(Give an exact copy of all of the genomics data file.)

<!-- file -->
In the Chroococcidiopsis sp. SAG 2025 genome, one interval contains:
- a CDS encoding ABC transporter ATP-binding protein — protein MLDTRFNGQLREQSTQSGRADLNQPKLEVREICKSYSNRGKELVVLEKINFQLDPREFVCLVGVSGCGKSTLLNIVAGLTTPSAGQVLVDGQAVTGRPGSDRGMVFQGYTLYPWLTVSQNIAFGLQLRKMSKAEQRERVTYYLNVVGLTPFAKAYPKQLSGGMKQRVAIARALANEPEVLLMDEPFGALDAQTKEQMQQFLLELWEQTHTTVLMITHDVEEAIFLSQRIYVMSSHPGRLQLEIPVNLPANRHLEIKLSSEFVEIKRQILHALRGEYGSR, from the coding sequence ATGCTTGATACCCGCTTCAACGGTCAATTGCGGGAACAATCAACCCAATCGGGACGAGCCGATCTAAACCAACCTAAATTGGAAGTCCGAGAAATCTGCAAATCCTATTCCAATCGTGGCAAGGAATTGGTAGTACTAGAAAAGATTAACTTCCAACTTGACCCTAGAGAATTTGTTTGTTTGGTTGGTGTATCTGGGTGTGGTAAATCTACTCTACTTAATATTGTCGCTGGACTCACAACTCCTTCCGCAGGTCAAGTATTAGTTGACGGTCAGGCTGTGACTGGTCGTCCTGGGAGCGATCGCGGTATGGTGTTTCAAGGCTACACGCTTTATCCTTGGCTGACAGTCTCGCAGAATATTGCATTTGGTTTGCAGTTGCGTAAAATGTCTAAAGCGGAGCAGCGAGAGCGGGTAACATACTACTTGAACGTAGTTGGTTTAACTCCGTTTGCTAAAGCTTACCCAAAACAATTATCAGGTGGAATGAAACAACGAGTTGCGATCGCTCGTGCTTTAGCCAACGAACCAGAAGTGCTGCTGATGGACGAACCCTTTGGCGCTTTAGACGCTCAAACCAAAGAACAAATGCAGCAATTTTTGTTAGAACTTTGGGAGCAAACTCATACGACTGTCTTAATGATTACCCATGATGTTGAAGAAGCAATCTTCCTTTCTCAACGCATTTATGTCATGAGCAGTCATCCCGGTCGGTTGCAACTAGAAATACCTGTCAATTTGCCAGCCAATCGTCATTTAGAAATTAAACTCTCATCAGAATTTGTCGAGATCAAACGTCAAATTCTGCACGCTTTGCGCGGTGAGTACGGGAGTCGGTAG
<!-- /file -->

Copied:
In the Chroococcidiopsis sp. SAG 2025 genome, one interval contains:
- a CDS encoding ABC transporter ATP-binding protein — protein MLDTRFNGQLREQSTQSGRADLNQPKLEVREICKSYSNRGKELVVLEKINFQLDPREFVCLVGVSGCGKSTLLNIVAGLTTPSAGQVLVDGQAVTGRPGSDRGMVFQGYTLYPWLTVSQNIAFGLQLRKMSKAEQRERVTYYLNVVGLTPFAKAYPKQLSGGMKQRVAIARALANEPEVLLMDEPFGALDAQTKEQMQQFLLELWEQTHTTVLMITHDVEEAIFLSQRIYVMSSHPGRLQLEIPVNLPANRHLEIKLSSEFVEIKRQILHALRGEYGSR, from the coding sequence ATGCTTGATACCCGCTTCAACGGTCAATTGCGGGAACAATCAACCCAATCGGGACGAGCCGATCTAAACCAACCTAAATTGGAAGTCCGAGAAATCTGCAAATCCTATTCCAATCGTGGCAAGGAATTGGTAGTACTAGAAAAGATTAACTTCCAACTTGACCCTAGAGAATTTGTTTGTTTGGTTGGTGTATCTGGGTGTGGTAAATCTACTCTACTTAATATTGTCGCTGGACTCACAACTCCTTCCGCAGGTCAAGTATTAGTTGACGGTCAGGCTGTGACTGGTCGTCCTGGGAGCGATCGCGGTATGGTGTTTCAAGGCTACACGCTTTATCCTTGGCTGACAGTCTCGCAGAATATTGCATTTGGTTTGCAGTTGCGTAAAATGTCTAAAGCGGAGCAGCGAGAGCGGGTAACATACTACTTGAACGTAGTTGGTTTAACTCCGTTTGCTAAAGCTTACCCAAAACAATTATCAGGTGGAATGAAACAACGAGTTGCGATCGCTCGTGCTTTAGCCAACGAACCAGAAGTGCTGCTGATGGACGAACCCTTTGGCGCTTTAGACGCTCAAACCAAAGAACAAATGCAGCAATTTTTGTTAGAACTTTGGGAGCAAACTCATACGACTGTCTTAATGATTACCCATGATGTTGAAGAAGCAATCTTCCTTTCTCAACGCATTTATGTCATGAGCAGTCATCCCGGTCGGTTGCAACTAGAAATACCTGTCAATTTGCCAGCCAATCGTCATTTAGAAATTAAACTCTCATCAGAATTTGTCGAGATCAAACGTCAAATTCTGCACGCTTTGCGCGGTGAGTACGGGAGTCGGTAG